Managers are generally flexible with regards to scheudling time-off and employees are endowed with a generous PTO accrual which goes up yearly. And you get free tuition on an associates degree and bachelors degree, and almost free tuition on advanced degree programs.

The most enjoyable part of the job is having a flexible schedule in terms of shift times, breaks and lunches - although it is rather bizarre to require salaried employees to clock in and out for shifts, breaks and lunches.

The hardest part of the job is dealing with a great amount of ambiguity - the training and leadership teams try hard to cover scenarios, but the nature of having rigid policies against a wide range of student conditions means that judgement calls often have to be made that can sometimes result in errors. Maangement is rather inflexible when employees reason towards why a decision was made that was ultimately ruled to be erroneous.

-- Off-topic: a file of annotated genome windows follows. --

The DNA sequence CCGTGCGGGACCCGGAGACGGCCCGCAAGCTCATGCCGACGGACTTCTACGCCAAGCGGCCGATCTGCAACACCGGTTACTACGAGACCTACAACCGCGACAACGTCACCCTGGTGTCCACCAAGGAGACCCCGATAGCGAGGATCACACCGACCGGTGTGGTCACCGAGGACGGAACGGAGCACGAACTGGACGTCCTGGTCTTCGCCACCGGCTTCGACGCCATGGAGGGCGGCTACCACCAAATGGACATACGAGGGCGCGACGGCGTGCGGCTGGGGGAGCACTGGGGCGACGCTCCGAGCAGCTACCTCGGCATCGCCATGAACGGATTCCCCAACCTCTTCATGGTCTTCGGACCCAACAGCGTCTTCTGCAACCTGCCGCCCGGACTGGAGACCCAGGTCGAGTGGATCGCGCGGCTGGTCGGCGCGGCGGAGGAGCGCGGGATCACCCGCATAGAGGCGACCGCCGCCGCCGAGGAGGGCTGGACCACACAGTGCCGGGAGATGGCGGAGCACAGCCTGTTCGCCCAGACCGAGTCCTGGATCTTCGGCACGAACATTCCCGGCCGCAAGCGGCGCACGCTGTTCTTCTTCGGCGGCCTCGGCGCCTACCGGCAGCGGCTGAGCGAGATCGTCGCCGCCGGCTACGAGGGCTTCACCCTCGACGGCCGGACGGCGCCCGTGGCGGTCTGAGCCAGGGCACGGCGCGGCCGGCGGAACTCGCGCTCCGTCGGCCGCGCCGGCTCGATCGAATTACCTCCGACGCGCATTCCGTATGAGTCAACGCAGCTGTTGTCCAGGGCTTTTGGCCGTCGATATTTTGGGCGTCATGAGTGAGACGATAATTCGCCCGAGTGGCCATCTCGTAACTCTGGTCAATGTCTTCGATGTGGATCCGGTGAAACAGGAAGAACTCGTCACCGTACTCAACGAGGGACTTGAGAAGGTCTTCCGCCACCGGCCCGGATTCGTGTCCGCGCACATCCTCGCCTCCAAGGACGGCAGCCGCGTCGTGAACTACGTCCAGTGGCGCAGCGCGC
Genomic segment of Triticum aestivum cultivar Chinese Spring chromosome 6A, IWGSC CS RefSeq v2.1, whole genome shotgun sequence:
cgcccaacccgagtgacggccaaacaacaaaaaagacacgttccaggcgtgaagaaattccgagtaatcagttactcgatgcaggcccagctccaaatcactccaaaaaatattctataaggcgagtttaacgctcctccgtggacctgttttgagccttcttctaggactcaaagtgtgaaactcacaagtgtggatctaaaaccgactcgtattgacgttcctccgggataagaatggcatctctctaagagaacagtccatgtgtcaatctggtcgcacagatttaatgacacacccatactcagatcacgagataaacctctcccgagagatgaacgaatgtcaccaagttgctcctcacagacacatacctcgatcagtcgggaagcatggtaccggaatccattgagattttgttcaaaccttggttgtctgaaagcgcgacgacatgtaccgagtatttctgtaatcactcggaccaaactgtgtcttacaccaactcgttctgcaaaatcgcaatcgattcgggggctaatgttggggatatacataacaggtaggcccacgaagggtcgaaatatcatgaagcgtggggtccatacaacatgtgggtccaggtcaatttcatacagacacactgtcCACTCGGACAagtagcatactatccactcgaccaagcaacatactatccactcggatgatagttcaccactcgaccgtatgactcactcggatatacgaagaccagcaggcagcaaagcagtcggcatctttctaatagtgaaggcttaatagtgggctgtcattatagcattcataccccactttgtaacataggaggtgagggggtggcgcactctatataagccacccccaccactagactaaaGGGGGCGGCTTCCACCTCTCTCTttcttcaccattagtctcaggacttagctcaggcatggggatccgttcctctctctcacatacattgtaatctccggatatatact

Even though many managers are flexible, there are a decent mix which either don't appear to care for their jobs and leave employees hanging, or lack intuitive
  more... management experience and go straight to micromanaging, leading to lower productivity and lower employee morale. This micromanagement regime originates at the top with directors who do not appear to understand what it is exactly that employees do day to day, blaming employees first for processes which were flawed from the beginning without input from those doing the job.

Possibly the worst part of the job is the crony-ism that develops between leadership of departments and vendors. Friends only hire friends - so merit based promotions are tenuous at best and the software developed in house is riddles with bugs (try clocking in and out for lunch, I bet you can't because it's down again).
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Pros